λ = 6.6×10-34 / ( 3 x 106 * 9.1 x 10-31 ) = 242 x 10-12 meters
Now the diameter of a hydrogen atom is about 62 x 10-12 meters. Its circumference is therefore roughly 195 x 10-12 meters…which is pretty doggone close to this wavelength actually, considering I just made a guess as to how fast an electron might be moving.
Standing Waves (Not Really a Digression)
If you have ever plucked a guitar (or violin) string, you’ll have noticed it moves in a certain fashion, the top left in the diagram below:
It turns out that the other modes shown in the diagram also exist to a certain extent. You can also have standing waves (of sound) in an organ pipe or any other wind instrument.
Now back to the electron. If it is a wave, and it’s orbiting around a nucleus, the wave has to mesh cleanly with itself after one orbit around the nucleus. Look at the top right string, which is a full wavelength. So if that string was actually arranged around a circle, instead of a straight line, at any given point it would look like a smooth wave; because the end of the wave would be consistent with the beginning of the wave where it joins, it’d be a smooth wave travelling in a circle. But if the electron were to have a different wavelength, it couldn’t be in that orbit, because the wave wouldn’t be smooth–there’d be a “break” in it somewhere along the circumference.
That’s only the beginning of the argument, but it will eventually turn out that de Broglie’s hypothesis, that an electron is a wave as well as a particle, ends up explaining why electrons can only assume certain orbits in an atom. We knew, thanks to Bohr and the spectroscopists, that it did do so, but didn’t know why it followed the rule. Remember that the quantum theory was just an arbitrary-seeming restriction on various processes that seemed to work out. Now we had some hint as to why the restriction exists. It was the only way for electrons to form standing waves.
Of course it’s all very well for him to propose a hypothesis that seems whacky but seems to match the facts. But it’d be nice to do an experiment that proves that electrons can behave as waves, and Clinton Davisson and Lester Germer did so at Western Electric (later Bell Labs) in 1927, sending a beam of electrons through a sample of nickel and seeing a diffraction pattern form.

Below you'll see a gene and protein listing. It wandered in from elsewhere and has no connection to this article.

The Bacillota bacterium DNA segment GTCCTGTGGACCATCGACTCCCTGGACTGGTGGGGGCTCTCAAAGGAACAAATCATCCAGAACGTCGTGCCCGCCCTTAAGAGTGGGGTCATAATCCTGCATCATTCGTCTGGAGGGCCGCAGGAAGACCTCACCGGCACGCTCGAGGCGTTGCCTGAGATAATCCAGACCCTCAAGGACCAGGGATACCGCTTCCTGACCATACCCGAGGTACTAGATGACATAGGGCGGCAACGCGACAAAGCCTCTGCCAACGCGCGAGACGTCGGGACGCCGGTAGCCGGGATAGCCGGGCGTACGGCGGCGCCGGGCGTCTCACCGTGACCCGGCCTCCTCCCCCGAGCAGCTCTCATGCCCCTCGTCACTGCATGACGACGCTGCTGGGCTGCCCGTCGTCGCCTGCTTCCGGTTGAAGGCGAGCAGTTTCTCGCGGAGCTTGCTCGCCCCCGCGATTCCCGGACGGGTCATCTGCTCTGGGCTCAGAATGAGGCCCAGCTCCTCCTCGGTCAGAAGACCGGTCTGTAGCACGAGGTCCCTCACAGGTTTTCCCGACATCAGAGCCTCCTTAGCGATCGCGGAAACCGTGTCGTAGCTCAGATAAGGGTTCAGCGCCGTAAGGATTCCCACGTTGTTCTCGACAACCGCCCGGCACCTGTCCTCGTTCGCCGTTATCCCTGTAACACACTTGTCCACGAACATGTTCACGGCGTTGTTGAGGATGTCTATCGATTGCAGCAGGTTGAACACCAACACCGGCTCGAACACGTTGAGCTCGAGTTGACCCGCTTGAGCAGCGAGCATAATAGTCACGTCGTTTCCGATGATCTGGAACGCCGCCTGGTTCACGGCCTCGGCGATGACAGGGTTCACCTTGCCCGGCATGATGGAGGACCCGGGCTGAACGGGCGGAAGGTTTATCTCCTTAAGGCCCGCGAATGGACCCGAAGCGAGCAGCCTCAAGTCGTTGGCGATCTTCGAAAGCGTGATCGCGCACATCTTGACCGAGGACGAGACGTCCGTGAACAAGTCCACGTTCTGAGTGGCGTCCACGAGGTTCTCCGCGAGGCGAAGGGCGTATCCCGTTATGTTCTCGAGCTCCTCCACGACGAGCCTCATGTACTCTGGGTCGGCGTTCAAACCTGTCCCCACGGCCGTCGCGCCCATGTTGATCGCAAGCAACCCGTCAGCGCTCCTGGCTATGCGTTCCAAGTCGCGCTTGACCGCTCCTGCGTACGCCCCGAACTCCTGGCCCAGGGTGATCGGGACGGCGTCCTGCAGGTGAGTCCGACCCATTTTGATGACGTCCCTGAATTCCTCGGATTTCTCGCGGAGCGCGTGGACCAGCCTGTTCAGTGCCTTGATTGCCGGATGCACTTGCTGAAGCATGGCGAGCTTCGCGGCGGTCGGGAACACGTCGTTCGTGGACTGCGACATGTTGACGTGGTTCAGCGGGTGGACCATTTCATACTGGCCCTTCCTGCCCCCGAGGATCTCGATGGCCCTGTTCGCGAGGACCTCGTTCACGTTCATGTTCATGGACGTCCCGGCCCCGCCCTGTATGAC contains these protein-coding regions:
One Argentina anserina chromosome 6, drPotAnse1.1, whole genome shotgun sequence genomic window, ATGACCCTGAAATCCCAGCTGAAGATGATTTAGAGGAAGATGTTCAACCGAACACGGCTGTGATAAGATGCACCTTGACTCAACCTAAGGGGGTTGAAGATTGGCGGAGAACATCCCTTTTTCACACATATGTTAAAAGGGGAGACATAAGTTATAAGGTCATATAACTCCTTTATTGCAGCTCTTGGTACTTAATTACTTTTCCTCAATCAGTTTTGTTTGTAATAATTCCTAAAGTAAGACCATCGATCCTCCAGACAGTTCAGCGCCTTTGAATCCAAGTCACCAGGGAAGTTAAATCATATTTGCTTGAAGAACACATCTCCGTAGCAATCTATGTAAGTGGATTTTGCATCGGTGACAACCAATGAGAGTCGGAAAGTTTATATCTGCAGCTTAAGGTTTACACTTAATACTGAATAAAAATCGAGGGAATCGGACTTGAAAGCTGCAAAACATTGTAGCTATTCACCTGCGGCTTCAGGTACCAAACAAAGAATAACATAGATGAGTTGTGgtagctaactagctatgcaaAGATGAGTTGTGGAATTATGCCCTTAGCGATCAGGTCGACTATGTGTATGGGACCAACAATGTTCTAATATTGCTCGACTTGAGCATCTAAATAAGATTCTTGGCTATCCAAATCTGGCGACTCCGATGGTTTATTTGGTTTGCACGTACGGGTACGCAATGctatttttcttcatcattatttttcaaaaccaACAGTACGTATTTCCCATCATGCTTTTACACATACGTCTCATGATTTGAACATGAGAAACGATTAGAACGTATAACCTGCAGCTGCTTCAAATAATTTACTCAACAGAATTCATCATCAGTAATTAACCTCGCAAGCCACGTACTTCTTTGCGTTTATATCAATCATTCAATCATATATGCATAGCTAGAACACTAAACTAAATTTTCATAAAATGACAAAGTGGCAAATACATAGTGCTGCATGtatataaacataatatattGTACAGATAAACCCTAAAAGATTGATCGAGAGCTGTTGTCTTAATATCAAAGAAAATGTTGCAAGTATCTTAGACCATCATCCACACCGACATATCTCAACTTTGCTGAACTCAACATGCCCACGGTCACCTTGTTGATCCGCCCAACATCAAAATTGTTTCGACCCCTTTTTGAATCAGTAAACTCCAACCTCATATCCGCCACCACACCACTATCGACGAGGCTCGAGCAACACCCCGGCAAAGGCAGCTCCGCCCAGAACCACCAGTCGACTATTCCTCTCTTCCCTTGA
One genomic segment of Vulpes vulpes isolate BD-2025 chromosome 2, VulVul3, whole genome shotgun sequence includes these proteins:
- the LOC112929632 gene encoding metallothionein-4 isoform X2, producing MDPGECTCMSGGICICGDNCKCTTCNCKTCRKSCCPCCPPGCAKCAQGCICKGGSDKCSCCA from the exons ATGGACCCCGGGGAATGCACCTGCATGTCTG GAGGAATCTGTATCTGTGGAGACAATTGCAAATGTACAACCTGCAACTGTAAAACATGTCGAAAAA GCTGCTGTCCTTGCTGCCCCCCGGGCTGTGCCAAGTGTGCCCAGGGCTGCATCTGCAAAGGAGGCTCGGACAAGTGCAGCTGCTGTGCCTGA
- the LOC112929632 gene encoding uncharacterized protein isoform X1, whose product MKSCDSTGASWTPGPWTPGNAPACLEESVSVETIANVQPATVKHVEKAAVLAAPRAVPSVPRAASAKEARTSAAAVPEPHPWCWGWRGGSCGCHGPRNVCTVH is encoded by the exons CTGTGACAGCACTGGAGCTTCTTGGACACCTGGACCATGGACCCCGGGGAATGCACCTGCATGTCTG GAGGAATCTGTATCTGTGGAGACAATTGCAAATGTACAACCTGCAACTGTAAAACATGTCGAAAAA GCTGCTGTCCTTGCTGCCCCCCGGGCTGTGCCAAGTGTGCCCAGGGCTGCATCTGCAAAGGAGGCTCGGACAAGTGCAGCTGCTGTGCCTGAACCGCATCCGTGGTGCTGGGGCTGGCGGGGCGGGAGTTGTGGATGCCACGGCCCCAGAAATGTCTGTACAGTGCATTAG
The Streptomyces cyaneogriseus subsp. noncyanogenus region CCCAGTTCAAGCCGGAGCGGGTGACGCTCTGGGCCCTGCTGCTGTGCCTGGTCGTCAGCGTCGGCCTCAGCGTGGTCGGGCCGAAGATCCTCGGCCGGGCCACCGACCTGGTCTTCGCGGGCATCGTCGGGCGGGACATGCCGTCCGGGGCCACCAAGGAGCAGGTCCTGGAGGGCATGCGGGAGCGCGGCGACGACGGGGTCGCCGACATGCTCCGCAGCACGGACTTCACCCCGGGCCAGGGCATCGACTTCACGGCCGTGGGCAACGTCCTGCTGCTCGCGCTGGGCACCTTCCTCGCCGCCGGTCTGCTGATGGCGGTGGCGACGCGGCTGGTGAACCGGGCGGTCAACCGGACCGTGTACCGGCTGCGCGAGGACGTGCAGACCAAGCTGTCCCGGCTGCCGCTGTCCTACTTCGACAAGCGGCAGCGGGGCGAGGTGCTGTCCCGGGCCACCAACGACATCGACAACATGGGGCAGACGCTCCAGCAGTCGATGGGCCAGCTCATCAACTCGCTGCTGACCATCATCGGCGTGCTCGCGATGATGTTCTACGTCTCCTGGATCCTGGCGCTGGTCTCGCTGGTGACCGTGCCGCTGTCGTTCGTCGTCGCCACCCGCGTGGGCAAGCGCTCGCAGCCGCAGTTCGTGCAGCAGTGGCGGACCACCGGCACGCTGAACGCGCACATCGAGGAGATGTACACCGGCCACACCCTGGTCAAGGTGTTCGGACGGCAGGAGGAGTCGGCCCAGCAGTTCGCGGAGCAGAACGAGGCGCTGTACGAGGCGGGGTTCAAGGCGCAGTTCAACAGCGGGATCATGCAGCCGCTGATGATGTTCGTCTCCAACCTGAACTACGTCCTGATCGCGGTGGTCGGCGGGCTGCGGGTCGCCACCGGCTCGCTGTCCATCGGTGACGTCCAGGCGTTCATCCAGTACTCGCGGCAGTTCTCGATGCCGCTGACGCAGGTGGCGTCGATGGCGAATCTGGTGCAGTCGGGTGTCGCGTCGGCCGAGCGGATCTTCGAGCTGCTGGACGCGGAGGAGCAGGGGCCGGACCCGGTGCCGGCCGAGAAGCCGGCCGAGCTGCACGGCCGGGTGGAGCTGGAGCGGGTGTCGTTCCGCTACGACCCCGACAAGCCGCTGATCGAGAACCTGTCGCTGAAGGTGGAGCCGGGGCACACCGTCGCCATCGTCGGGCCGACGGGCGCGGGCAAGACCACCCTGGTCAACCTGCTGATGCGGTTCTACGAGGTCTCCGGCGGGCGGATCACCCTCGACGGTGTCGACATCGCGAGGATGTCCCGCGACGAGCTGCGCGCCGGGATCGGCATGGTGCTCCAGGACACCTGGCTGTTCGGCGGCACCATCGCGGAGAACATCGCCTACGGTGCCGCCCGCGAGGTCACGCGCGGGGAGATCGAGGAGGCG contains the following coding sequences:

A diffraction pattern is a property of waves.
De Broglie won the 1929 Nobel Prize for Physics.
But this tidy little solution was way oversimplified.
An electron is not a one-dimensional string, tied down at two points, but left free to vibrate. It instead is a wave free to move in three dimensions, but caught in a potential well, attracted to a nucleus, the more strongly the closer it got.
It’s possible to write the equations of those strings’ waves, and doing so gets you a nasty mess full of trigonometry. (Nasty, that is, to the mathematically dis-inclined.)
It’s also possible to write a three dimensional equation, using complex variables, to describe the waves an electron can make when bound to a nucleus by the electrical force.
It’s even possible to write yet a different equation, which the first equation must satisfy in order to work. That may have made your head spin just a bit, so let me back off and explain something about higher mathematics.
Arithmetic and algebra deal with functions, you plug a number in and out comes another number, that is termed “a function of” the first number. f(x) = x2 is one example; plug 3 in and out comes 9.